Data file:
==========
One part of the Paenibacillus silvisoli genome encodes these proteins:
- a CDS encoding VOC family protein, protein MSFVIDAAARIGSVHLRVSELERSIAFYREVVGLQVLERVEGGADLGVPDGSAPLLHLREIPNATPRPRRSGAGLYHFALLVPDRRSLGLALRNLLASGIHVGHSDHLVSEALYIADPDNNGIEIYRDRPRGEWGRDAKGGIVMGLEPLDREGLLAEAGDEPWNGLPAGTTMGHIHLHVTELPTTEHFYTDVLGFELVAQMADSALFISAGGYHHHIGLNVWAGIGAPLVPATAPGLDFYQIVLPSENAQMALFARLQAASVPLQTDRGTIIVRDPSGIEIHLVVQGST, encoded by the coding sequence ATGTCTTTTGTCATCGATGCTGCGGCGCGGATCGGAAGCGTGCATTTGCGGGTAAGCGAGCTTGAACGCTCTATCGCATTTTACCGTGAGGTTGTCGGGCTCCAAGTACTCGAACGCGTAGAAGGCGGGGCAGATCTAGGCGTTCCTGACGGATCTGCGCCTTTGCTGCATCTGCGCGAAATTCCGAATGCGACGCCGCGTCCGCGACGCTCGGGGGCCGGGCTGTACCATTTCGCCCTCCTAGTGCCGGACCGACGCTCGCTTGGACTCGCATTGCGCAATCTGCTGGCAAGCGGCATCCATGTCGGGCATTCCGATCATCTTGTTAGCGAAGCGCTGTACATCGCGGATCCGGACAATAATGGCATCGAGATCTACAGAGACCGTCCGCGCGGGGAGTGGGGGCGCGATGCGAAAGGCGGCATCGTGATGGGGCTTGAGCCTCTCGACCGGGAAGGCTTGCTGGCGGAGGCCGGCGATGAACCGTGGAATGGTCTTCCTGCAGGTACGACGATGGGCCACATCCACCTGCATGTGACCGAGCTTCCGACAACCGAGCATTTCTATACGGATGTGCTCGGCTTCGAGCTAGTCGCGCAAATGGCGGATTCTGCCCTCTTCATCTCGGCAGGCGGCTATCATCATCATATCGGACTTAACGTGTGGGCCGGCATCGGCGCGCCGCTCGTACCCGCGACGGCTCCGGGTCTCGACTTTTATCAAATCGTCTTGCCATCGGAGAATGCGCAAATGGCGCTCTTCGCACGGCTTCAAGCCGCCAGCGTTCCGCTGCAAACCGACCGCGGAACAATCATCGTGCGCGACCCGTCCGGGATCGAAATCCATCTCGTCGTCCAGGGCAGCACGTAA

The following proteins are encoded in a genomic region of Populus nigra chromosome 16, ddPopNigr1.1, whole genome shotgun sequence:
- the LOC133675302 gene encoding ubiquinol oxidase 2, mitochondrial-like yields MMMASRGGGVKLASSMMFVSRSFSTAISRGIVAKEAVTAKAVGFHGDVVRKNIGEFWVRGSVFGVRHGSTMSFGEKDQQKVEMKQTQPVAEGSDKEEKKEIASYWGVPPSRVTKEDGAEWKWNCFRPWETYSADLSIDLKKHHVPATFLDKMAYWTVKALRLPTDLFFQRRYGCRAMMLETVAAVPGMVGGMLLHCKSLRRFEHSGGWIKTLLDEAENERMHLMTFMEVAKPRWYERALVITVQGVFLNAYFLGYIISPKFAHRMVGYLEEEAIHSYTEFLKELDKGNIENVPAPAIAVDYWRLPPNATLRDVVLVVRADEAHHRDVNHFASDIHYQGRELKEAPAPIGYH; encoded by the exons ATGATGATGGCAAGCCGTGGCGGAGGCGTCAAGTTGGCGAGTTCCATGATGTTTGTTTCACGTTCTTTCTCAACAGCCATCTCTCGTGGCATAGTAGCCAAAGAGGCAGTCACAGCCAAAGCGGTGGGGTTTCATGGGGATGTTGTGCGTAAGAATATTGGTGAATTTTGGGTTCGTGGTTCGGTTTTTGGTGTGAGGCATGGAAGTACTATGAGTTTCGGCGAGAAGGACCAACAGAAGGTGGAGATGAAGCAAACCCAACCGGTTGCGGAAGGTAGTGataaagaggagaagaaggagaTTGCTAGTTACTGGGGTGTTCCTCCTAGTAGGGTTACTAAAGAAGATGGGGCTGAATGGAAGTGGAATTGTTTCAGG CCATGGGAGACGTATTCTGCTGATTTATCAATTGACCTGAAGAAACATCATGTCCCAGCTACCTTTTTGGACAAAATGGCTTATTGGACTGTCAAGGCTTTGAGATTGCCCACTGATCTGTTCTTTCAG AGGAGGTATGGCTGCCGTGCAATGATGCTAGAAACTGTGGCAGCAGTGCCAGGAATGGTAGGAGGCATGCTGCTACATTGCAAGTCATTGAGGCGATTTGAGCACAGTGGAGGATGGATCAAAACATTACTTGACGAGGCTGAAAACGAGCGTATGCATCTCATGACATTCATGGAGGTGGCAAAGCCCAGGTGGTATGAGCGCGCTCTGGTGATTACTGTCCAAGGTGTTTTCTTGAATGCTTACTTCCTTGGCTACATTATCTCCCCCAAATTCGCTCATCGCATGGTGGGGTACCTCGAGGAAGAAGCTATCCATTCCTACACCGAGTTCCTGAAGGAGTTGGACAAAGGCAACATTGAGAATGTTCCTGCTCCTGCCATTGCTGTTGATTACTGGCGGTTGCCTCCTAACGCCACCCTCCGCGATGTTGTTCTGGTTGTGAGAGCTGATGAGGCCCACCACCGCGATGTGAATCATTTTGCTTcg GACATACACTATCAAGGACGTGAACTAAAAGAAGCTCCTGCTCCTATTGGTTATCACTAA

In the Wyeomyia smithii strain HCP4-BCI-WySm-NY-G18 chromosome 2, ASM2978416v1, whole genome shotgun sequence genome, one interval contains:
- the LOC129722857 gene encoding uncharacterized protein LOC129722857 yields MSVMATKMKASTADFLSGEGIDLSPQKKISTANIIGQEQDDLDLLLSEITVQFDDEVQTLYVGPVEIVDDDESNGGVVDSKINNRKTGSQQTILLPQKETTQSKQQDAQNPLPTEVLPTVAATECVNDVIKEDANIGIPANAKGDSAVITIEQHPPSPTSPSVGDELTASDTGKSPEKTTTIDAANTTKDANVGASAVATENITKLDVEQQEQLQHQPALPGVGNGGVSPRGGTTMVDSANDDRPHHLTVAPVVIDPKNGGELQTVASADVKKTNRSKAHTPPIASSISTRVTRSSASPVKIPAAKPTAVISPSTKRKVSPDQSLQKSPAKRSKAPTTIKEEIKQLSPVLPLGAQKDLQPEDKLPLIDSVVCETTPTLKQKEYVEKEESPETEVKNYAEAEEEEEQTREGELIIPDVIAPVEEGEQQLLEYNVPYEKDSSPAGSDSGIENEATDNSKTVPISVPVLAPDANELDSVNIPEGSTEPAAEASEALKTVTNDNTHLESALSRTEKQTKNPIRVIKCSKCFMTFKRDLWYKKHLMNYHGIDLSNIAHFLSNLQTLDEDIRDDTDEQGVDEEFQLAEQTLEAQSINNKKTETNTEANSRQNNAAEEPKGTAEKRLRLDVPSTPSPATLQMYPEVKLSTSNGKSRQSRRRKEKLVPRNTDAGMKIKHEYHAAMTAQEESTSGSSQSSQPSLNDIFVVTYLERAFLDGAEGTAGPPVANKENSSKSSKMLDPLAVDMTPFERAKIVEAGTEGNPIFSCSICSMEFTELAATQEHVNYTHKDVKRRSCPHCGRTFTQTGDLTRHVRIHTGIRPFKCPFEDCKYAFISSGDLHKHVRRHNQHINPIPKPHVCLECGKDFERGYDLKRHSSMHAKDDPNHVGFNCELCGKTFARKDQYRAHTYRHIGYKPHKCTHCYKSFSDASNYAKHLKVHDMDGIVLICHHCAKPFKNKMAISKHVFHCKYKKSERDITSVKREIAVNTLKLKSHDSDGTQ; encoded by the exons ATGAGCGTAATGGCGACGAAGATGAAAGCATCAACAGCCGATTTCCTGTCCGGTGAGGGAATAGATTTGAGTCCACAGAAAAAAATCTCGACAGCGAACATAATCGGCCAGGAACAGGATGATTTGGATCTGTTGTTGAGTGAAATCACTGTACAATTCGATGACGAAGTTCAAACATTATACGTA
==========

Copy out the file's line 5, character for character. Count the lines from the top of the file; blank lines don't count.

In the Wyeomyia smithii strain HCP4-BCI-WySm-NY-G18 chromosome 2, ASM2978416v1, whole genome shotgun sequence genome, one interval contains: